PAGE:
Toka Leya donates trees to Twabuka Primary

Sep 13, 2013 Mike and Marian on Safari
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Just to the west of where Toka Leya is situated in the Mosi-oa-Tunya National Park lies the community of Sinde Village.  We took a visit to the village to have a look at the new solar pump that Toka Leya had installed as part of the Wilderness Safaris sustainability philosophy that supports communities and conservation. 

We travelled along the main road and then turned off right onto a dirt road that led us through the bush and the rural community lands of Sinde Village.  Eventually, we arrived at a turnoff that directed us to Twabuka Primary School.  As we arrived the first thing I noticed was a painted sign on the outside wall of the classroom block that outlined their mission and environmental policy, both of which committed the teachers and pupils to a better life where learning is facilitated in conjunction with preserving the environment.  A good message for all visitors.

We met headmistress Daphin Mpindo and her deputy Paul Witi who gave us a tour.  In July 2013, Toka Leya donated 1,000 trees to an organisation called Greenpop who ran an environmental awareness campaign in the rural communities of Livingstone. Twabuka Primary School was the recipient of 30 of these donated trees.  Three different species of trees were selected specifically for their ability to provide lots of shade once mature.  These indigenous saplings had been planted at sensible intervals that would allow their canopies to flourish in the years to come.  Each one had two painted stones marking the name of the tree (family name) and the name of the student who was taking responsibility for the tree.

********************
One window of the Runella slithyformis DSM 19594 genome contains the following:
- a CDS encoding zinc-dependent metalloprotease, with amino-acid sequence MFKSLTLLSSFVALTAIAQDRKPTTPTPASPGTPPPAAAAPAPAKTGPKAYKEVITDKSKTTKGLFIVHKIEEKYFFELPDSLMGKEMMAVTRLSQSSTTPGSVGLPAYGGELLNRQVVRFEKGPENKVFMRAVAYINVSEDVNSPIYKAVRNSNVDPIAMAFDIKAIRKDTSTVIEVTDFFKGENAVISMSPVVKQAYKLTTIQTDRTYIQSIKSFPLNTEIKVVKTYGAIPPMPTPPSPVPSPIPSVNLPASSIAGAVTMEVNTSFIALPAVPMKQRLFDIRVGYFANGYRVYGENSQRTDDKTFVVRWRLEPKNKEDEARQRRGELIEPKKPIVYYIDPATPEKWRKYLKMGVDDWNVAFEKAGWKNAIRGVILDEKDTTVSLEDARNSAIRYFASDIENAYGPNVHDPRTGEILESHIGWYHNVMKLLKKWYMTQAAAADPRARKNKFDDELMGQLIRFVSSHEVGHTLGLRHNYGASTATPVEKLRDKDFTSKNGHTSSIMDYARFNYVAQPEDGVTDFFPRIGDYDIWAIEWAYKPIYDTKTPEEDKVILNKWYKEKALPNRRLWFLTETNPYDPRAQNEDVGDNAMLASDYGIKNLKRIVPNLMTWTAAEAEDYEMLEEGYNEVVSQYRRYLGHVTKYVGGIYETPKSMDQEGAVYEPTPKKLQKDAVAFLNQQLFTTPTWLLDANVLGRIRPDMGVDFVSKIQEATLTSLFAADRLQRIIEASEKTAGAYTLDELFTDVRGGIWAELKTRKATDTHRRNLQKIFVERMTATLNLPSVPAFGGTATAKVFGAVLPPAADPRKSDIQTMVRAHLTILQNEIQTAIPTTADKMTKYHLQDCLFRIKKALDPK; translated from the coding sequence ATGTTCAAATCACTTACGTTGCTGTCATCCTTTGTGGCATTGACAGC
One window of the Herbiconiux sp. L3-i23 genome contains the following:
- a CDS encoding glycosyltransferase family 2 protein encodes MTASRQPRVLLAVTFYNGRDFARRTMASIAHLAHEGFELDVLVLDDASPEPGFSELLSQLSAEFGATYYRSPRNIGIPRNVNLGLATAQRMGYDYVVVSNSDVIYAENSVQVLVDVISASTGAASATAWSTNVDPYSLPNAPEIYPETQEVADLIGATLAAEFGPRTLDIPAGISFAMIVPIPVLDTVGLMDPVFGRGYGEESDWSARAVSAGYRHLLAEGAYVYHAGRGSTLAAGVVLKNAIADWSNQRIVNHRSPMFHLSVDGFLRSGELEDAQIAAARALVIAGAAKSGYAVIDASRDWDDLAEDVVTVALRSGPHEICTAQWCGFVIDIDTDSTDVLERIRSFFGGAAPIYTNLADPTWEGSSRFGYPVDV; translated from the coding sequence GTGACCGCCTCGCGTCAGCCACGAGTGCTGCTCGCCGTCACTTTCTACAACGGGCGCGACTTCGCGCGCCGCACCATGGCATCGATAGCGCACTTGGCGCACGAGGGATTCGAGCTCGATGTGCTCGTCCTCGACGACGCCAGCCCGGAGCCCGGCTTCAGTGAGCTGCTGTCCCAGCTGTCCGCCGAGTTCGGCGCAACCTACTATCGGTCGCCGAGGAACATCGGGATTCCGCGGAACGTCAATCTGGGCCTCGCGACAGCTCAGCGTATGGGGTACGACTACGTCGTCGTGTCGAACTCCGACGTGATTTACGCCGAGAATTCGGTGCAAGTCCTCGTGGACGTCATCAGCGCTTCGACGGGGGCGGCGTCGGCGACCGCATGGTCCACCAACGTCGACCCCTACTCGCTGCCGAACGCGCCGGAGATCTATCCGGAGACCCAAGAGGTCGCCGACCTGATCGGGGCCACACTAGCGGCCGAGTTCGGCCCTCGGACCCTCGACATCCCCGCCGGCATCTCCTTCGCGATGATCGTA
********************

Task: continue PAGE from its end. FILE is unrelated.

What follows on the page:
The students were selected from the recently formed Eco Clubs, which are part of the Children in the Wilderness curriculum that has only just been implemented at Twabuka Primary.  The recently installed solar pump supplies the water for the trees, as well as their small vegetable garden.  The large twin tanks are filled by underground water through a pump that is driven by renewable energy from the sun through solar panels.

These tanks are not only for the school, they supply the whole of Sinde Village and are an asset for the community which is going to benefit hugely from the new solar pump and the fresh water that it will yield for the community.



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By Marian Myers

Mike and Marian Myers are living the bush-lovers dream! Follow the bushwhacker and his city girl through their news, views, videos and photos posted on their blog "Mike and Marian on Safari”.

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